The organisational structure allows for easy replication in other high-priority areas and for future sustainability, if implemented fully and carefully. The project coverage has created considerable debate both within CMAC and with other agencies. The areas for immediate extension should be selected not only on the statistical areas of highest priority but also in consultation with other agencies working within the region. This will ensure that the limited resources are focused in the areas of greatest need. It is an area where CMAC should learn from previous misunderstandings with other agencies. Dialogue with other agencies also ensures that complementary programmes are instituted in selected areas.
The staff recruitment and evaluation process has been effective. The most resounding strength of the design of the project is the selection and usage of District Focal Points (DFP). It is evident that they are the pivotal points of the programme. The evaluation found that the decision to recruit the DFP from the community was a well-considered one. Although the individuals selected have very different styles of service, they are well-accepted by their respective communities.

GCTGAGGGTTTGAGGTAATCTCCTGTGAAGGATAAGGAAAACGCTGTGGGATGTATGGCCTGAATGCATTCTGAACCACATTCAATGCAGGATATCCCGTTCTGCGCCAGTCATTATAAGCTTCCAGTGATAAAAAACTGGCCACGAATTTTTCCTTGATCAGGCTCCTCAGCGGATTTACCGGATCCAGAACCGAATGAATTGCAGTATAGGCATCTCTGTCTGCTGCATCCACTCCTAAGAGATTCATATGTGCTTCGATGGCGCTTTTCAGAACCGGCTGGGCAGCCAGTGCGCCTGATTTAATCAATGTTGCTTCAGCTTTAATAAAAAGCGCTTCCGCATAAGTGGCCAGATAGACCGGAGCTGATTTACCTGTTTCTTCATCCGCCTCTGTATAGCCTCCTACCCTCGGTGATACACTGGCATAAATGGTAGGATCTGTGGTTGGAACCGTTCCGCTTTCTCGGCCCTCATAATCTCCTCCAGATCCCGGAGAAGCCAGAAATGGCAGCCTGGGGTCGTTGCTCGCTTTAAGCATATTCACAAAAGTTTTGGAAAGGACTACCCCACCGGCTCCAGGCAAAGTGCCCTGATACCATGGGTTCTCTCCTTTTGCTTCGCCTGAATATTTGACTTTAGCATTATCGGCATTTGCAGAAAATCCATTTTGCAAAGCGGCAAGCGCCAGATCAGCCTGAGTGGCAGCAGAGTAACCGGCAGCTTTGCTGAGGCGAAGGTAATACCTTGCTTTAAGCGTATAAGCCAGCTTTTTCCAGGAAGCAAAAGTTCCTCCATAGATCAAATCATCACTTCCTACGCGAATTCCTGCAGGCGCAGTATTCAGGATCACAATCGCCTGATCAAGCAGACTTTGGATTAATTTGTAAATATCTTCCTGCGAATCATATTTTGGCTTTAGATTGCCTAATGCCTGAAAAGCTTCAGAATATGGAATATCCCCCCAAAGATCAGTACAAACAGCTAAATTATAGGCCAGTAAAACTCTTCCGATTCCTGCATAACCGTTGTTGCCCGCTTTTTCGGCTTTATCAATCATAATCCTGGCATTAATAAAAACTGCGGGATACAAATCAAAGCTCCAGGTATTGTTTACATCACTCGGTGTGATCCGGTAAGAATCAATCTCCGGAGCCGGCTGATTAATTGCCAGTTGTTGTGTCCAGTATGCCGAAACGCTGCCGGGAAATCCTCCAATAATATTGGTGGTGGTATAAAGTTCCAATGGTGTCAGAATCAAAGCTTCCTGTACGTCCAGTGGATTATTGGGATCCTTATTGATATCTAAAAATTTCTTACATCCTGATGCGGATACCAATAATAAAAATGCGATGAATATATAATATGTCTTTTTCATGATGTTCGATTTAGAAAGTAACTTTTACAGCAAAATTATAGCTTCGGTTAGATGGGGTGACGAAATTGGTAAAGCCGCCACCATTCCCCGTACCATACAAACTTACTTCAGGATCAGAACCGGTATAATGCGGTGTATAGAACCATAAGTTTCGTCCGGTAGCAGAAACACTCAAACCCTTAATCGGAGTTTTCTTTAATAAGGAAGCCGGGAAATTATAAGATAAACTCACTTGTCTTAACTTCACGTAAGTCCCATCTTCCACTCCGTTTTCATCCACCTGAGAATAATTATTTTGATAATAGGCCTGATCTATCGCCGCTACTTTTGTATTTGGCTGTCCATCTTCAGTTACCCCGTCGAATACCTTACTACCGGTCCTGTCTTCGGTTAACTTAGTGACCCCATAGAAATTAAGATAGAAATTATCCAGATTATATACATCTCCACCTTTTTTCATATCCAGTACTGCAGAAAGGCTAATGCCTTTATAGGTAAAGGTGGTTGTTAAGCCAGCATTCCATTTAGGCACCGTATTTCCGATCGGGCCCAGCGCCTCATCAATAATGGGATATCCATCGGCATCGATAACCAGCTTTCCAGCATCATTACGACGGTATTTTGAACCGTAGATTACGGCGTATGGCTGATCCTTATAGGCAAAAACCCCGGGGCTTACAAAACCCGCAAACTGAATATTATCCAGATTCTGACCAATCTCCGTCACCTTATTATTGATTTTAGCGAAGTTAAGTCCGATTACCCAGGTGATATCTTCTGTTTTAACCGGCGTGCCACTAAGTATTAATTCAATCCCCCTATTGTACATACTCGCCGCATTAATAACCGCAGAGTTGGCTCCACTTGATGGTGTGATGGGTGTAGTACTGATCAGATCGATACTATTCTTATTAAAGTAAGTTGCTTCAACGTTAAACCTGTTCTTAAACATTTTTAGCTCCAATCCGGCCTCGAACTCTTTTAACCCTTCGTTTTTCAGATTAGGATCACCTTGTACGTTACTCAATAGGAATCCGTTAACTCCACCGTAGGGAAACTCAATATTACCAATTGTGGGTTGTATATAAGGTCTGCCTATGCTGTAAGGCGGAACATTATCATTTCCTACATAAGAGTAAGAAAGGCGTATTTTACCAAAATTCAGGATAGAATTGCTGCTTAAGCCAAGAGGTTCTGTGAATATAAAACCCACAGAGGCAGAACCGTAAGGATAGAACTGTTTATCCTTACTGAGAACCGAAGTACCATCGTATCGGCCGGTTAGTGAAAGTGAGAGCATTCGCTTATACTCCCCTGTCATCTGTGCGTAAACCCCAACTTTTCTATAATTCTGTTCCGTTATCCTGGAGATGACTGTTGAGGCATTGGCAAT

The training curriculum designed for the CBMRR staff appears comprehensive and suitable, and there was good indication that those who attended the initial training had a good understanding of the basic concepts of the project. There were, however, problems encountered by the MUC representatives at village level. The three-day training given by the TMO in each district was too short for them to get a sufficient understanding of the project. It was sufficient for the commune and district levels, as they were at least familiar with "community-oriented" programmes. The concept was not as familiar at village level.